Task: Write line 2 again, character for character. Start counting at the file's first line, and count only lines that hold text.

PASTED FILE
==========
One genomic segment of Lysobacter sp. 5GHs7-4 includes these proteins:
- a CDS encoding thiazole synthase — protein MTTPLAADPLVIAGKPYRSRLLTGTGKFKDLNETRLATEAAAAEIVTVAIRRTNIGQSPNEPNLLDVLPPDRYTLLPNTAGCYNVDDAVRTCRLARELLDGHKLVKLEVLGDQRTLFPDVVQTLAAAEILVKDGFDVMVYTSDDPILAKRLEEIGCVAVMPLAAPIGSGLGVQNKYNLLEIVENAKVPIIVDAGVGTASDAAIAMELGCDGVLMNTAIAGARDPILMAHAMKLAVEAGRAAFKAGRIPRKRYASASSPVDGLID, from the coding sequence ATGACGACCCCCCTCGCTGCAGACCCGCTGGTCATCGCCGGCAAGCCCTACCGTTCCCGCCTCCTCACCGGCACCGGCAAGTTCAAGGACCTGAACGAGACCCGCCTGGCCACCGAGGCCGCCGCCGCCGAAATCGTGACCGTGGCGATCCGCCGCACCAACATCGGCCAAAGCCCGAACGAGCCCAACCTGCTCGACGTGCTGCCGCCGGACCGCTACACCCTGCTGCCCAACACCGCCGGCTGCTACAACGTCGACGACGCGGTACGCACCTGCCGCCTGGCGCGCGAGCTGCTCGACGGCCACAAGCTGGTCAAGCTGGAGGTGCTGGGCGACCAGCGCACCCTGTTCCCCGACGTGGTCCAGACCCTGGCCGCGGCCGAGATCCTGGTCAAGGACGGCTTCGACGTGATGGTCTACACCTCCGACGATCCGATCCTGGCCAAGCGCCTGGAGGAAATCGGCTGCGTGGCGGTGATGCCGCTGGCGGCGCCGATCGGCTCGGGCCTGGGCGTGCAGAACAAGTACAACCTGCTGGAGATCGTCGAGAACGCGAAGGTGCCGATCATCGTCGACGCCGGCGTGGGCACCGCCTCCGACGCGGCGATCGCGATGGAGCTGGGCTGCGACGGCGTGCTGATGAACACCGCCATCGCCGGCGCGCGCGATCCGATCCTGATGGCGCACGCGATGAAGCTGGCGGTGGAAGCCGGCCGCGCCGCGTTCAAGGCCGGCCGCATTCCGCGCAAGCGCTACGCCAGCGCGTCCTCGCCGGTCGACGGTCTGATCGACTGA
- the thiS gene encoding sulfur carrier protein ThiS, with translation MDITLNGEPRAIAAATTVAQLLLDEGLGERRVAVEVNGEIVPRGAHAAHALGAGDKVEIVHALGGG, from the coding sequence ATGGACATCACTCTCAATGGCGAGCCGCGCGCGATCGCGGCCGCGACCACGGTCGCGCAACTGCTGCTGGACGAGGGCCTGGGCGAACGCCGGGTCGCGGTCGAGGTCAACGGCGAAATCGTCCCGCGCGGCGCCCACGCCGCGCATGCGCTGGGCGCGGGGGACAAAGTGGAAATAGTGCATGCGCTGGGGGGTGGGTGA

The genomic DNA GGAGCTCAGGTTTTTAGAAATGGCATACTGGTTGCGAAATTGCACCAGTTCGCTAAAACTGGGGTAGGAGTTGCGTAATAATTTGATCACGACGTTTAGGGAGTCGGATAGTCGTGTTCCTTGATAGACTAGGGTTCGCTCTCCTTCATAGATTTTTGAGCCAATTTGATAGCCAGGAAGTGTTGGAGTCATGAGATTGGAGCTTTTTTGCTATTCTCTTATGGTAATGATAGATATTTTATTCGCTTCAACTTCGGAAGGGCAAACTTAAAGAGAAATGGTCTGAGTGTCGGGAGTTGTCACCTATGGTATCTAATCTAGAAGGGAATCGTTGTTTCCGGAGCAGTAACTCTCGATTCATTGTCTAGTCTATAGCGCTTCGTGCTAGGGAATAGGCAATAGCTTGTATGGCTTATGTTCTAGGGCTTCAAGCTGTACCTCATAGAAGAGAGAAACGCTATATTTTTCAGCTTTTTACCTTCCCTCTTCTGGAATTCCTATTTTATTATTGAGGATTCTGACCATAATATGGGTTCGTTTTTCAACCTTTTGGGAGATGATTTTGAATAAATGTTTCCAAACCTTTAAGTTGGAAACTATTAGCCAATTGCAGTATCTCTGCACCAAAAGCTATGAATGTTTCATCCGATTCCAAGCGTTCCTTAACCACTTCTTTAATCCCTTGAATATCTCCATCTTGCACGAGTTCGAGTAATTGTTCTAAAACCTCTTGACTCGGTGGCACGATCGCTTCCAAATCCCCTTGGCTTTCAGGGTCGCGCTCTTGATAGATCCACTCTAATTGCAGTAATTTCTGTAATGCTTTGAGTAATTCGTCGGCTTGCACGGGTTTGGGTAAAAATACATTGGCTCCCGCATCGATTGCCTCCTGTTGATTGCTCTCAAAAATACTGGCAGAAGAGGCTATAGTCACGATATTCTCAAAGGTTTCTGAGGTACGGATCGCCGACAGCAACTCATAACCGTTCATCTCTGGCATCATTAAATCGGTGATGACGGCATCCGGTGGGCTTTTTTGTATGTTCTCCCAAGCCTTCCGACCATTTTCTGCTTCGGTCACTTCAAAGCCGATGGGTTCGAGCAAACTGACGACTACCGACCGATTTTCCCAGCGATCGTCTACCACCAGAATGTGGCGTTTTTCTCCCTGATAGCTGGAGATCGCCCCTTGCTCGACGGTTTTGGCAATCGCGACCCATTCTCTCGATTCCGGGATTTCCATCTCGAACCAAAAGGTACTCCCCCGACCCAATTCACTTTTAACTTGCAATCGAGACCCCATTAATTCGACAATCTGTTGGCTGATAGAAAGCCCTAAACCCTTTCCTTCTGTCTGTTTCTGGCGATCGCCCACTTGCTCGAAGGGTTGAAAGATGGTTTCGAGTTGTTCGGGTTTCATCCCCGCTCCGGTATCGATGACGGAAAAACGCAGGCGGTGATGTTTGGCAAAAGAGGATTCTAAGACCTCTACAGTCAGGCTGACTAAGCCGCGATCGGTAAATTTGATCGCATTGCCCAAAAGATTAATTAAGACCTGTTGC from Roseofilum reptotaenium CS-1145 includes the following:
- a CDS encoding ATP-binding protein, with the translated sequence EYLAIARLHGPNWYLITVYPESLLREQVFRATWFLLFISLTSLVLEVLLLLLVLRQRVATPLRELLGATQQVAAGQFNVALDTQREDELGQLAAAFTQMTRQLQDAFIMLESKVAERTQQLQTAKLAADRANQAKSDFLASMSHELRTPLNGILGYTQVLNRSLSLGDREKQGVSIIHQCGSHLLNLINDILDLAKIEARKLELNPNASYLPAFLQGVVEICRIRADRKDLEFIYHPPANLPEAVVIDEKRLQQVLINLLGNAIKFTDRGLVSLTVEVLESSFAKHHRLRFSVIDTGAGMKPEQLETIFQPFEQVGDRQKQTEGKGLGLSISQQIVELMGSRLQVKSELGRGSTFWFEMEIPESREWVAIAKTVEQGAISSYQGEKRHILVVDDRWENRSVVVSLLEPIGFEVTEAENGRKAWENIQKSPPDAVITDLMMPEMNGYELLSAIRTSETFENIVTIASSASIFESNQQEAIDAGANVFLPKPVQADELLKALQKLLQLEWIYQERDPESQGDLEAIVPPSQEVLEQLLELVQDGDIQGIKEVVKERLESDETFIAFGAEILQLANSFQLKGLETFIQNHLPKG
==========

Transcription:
- a CDS encoding thiazole synthase — protein MTTPLAADPLVIAGKPYRSRLLTGTGKFKDLNETRLATEAAAAEIVTVAIRRTNIGQSPNEPNLLDVLPPDRYTLLPNTAGCYNVDDAVRTCRLARELLDGHKLVKLEVLGDQRTLFPDVVQTLAAAEILVKDGFDVMVYTSDDPILAKRLEEIGCVAVMPLAAPIGSGLGVQNKYNLLEIVENAKVPIIVDAGVGTASDAAIAMELGCDGVLMNTAIAGARDPILMAHAMKLAVEAGRAAFKAGRIPRKRYASASSPVDGLID, from the coding sequence ATGACGACCCCCCTCGCTGCAGACCCGCTGGTCATCGCCGGCAAGCCCTACCGTTCCCGCCTCCTCACCGGCACCGGCAAGTTCAAGGACCTGAACGAGACCCGCCTGGCCACCGAGGCCGCCGCCGCCGAAATCGTGACCGTGGCGATCCGCCGCACCAACATCGGCCAAAGCCCGAACGAGCCCAACCTGCTCGACGTGCTGCCGCCGGACCGCTACACCCTGCTGCCCAACACCGCCGGCTGCTACAACGTCGACGACGCGGTACGCACCTGCCGCCTGGCGCGCGAGCTGCTCGACGGCCACAAGCTGGTCAAGCTGGAGGTGCTGGGCGACCAGCGCACCCTGTTCCCCGACGTGGTCCAGACCCTGGCCGCGGCCGAGATCCTGGTCAAGGACGGCTTCGACGTGATGGTCTACACCTCCGACGATCCGATCCTGGCCAAGCGCCTGGAGGAAATCGGCTGCGTGGCGGTGATGCCGCTGGCGGCGCCGATCGGCTCGGGCCTGGGCGTGCAGAACAAGTACAACCTGCTGGAGATCGTCGAGAACGCGAAGGTGCCGATCATCGTCGACGCCGGCGTGGGCACCGCCTCCGACGCGGCGATCGCGATGGAGCTGGGCTGCGACGGCGTGCTGATGAACACCGCCATCGCCGGCGCGCGCGATCCGATCCTGATGGCGCACGCGATGAAGCTGGCGGTGGAAGCCGGCCGCGCCGCGTTCAAGGCCGGCCGCATTCCGCGCAAGCGCTACGCCAGCGCGTCCTCGCCGGTCGACGGTCTGATCGACTGA